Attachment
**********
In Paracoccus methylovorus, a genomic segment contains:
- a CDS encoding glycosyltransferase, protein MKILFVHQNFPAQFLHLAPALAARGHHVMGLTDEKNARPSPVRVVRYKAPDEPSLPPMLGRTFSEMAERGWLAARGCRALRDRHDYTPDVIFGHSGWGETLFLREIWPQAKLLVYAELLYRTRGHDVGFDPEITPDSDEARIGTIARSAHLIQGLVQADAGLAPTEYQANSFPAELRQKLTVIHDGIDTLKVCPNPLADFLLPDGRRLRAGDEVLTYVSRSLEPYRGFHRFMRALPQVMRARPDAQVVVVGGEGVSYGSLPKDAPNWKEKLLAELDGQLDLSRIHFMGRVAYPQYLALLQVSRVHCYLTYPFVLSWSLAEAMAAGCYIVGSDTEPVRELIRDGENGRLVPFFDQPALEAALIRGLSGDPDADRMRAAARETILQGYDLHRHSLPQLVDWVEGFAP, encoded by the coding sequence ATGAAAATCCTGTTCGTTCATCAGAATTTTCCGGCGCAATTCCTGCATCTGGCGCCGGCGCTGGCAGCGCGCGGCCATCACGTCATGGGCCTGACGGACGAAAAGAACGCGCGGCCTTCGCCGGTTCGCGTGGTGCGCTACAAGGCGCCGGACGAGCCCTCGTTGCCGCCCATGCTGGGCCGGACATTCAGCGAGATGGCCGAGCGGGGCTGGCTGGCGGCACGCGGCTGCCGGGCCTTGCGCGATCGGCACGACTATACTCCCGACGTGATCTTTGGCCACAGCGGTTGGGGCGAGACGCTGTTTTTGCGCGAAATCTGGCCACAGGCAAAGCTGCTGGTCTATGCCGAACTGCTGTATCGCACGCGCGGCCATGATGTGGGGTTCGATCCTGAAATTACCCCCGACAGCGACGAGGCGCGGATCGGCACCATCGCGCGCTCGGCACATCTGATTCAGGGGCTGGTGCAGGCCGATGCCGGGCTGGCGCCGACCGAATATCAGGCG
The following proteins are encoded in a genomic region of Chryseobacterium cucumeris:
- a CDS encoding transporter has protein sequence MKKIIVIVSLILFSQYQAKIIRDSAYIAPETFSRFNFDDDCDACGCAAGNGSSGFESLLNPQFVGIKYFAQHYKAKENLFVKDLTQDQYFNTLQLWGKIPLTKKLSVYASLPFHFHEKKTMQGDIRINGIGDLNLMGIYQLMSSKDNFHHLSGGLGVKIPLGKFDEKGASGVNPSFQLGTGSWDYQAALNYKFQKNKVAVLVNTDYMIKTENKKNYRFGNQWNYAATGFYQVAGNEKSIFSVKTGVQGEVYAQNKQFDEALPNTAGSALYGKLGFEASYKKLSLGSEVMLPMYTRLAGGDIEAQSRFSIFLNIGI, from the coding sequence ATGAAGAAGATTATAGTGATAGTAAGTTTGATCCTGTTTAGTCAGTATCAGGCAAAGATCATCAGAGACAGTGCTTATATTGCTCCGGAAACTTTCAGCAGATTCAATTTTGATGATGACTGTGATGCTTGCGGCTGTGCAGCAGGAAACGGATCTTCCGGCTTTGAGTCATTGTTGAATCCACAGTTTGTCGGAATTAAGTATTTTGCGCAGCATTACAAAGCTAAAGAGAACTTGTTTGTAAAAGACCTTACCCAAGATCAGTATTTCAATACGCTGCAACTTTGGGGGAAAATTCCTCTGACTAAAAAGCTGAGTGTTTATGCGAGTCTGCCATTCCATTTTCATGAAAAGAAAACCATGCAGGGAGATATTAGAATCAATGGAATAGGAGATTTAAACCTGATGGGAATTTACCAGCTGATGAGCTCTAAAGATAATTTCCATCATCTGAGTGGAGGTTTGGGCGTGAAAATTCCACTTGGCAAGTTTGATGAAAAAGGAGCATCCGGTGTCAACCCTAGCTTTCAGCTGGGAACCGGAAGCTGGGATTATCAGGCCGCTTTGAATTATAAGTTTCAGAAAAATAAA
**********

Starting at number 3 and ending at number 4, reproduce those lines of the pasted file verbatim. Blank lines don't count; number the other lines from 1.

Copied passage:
The following proteins are encoded in a genomic region of Chryseobacterium cucumeris:
- a CDS encoding transporter has protein sequence MKKIIVIVSLILFSQYQAKIIRDSAYIAPETFSRFNFDDDCDACGCAAGNGSSGFESLLNPQFVGIKYFAQHYKAKENLFVKDLTQDQYFNTLQLWGKIPLTKKLSVYASLPFHFHEKKTMQGDIRINGIGDLNLMGIYQLMSSKDNFHHLSGGLGVKIPLGKFDEKGASGVNPSFQLGTGSWDYQAALNYKFQKNKVAVLVNTDYMIKTENKKNYRFGNQWNYAATGFYQVAGNEKSIFSVKTGVQGEVYAQNKQFDEALPNTAGSALYGKLGFEASYKKLSLGSEVMLPMYTRLAGGDIEAQSRFSIFLNIGI, from the coding sequence ATGAAGAAGATTATAGTGATAGTAAGTTTGATCCTGTTTAGTCAGTATCAGGCAAAGATCATCAGAGACAGTGCTTATATTGCTCCGGAAACTTTCAGCAGATTCAATTTTGATGATGACTGTGATGCTTGCGGCTGTGCAGCAGGAAACGGATCTTCCGGCTTTGAGTCATTGTTGAATCCACAGTTTGTCGGAATTAAGTATTTTGCGCAGCATTACAAAGCTAAAGAGAACTTGTTTGTAAAAGACCTTACCCAAGATCAGTATTTCAATACGCTGCAACTTTGGGGGAAAATTCCTCTGACTAAAAAGCTGAGTGTTTATGCGAGTCTGCCATTCCATTTTCATGAAAAGAAAACCATGCAGGGAGATATTAGAATCAATGGAATAGGAGATTTAAACCTGATGGGAATTTACCAGCTGATGAGCTCTAAAGATAATTTCCATCATCTGAGTGGAGGTTTGGGCGTGAAAATTCCACTTGGCAAGTTTGATGAAAAAGGAGCATCCGGTGTCAACCCTAGCTTTCAGCTGGGAACCGGAAGCTGGGATTATCAGGCCGCTTTGAATTATAAGTTTCAGAAAAATAAA